Trump Official Calls it 'Reasonable' to Mandate COVID Vaccines for Kids

Admiral Brett Giroir, a former Trump official, backs requiring children be vaccinated against COVID-19 but doesn't think it should be done until vaccines receive full approval from the Food and Drug Administration (FDA).

There's precedent for states requiring children be vaccinated against COVID-19 to attend classes and California became the first state to announce the requirement at the beginning of October. It's possible other states could follow suit, although barring unvaccinated children from schools is certain to face significant pushback from those who see it as an encroachment on personal freedom.

During an interview on SiriusXM's Doctor Radio's Doctor Radio Reports, Giroir said "given the outbreak, it's a reasonable thing" to require children be vaccinated against COVID-19. However, he said that mandate shouldn't come until the FDA approves the inoculation for children, noting that he has "issues" with mandating vaccines that are being administered under Emergency Use Authorizations.

"If they're not authorized, I do hesitate because we don't have the full data," Giroir said. "I think, if they're not authorized, it should be between a parent and a child and their community."

Giroir served as assistant secretary for health at the Health and Human Services (HHS) and was put on the White House's Coronavirus Task Force. He called himself "very pro-vaccine," something he's been his whole life, and told Doctor Radio Reports that vaccines will "get us out of this," noting that vaccines are beneficial even if a person has already recovered from COVID-19.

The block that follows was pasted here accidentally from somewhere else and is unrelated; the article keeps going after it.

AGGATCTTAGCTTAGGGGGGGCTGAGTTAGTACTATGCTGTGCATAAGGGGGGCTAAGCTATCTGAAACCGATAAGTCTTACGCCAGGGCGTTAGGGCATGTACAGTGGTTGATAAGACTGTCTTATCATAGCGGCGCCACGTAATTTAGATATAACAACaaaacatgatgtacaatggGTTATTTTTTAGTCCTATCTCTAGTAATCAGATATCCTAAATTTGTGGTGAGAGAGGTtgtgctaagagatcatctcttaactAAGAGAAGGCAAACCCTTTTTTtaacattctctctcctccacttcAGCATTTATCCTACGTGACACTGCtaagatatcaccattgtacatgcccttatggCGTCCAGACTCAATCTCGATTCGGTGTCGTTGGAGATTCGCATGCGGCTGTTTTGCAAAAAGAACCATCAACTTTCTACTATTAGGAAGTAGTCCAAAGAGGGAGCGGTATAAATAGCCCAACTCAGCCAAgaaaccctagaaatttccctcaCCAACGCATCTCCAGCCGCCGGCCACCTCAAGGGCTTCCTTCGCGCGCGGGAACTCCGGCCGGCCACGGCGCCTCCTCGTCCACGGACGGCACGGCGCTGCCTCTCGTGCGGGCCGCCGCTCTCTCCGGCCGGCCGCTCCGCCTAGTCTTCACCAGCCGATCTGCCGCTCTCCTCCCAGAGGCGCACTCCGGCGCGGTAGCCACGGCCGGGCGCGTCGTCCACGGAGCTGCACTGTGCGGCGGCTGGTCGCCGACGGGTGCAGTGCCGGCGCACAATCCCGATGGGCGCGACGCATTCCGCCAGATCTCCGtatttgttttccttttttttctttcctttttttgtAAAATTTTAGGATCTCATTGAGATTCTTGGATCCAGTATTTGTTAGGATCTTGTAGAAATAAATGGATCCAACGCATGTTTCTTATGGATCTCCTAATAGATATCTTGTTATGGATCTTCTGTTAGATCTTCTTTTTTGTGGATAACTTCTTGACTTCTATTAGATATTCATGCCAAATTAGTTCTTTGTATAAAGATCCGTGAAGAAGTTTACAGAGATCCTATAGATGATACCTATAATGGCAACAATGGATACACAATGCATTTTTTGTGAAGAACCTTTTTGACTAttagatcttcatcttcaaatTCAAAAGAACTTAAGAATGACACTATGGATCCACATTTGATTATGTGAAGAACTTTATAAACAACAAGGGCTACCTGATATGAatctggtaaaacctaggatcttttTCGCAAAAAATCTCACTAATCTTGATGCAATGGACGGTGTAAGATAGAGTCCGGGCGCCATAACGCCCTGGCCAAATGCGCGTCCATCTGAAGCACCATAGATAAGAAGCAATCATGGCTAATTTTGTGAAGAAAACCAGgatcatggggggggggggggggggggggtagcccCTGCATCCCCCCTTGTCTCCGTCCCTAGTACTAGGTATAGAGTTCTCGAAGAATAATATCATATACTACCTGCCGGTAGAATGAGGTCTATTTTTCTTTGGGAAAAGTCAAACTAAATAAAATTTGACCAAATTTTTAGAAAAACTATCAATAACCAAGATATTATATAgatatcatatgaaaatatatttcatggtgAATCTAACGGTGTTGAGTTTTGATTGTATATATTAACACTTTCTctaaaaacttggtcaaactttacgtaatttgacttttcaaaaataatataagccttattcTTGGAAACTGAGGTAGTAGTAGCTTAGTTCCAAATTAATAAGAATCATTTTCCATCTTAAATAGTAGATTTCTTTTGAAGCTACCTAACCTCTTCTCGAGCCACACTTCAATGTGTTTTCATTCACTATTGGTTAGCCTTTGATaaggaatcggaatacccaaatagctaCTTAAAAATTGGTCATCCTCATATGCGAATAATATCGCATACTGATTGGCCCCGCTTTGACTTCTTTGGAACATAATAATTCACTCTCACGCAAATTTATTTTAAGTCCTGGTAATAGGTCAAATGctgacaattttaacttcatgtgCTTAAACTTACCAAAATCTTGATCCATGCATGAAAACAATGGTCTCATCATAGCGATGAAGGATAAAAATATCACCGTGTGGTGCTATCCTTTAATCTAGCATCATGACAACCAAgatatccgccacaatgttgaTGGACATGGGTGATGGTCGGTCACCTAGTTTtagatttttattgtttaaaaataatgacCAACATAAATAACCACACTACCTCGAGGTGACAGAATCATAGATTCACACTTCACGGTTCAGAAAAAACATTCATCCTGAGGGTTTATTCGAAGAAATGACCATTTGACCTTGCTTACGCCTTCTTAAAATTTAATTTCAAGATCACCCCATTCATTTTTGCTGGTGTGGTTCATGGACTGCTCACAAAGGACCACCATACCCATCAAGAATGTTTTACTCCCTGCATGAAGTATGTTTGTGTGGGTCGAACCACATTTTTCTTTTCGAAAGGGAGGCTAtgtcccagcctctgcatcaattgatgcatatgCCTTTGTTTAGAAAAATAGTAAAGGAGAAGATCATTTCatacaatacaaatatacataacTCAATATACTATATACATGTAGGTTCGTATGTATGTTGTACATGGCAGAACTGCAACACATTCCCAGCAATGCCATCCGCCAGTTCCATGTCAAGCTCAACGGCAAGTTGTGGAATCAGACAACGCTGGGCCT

brett giroir vaccine children mandate
Admiral Brett Giroir supports mandating vaccines for children as long as they're approved by the Food and Drug Administration. Above, LaToya Feltus holds her daughter's hand as she receives a COVID-19 vaccination at a clinic in New Orleans, Louisiana, on August 12, 2021. Mario Tama/Getty Images

He said he was "hopeful" that officials could convince people who have not been vaccinated to get the shot, but it's proven to be a tall order. More than 186 million Americans are fully vaccinated against COVID-19, about 65 percent of the country's total population. With the vaccine being widely available for months, many of those who haven't gotten vaccinated haven't done so because they don't want to.

Vaccine hesitancy has plagued America's ability to control the pandemic and state, local and federal officials have started turning to mandates to persuade people to get inoculated. President Joe Biden announced in September that he was instructing the Department of Labor to require employees at companies with at least 100 workers be vaccinated or submit to weekly testing.

Teachers nationwide have already faced vaccine mandates to keep their jobs and scores of colleges and universities implemented the requirement for students, as well.

On Friday, California Governor Gavin Newsom announced the state would require all students to be vaccinated against COVID-19, just as they're required to have shots for measles, mumps and rubella. California's requirement won't go into effect until the vaccine receives full FDA approval, though.

The Pfizer vaccine was the first to receive full FDA approval, but it was only for those who are at least 16 years old. It's still available to individuals as young as 12 through an Emergency Use Authorization and it's unclear when that age group will receive full approval.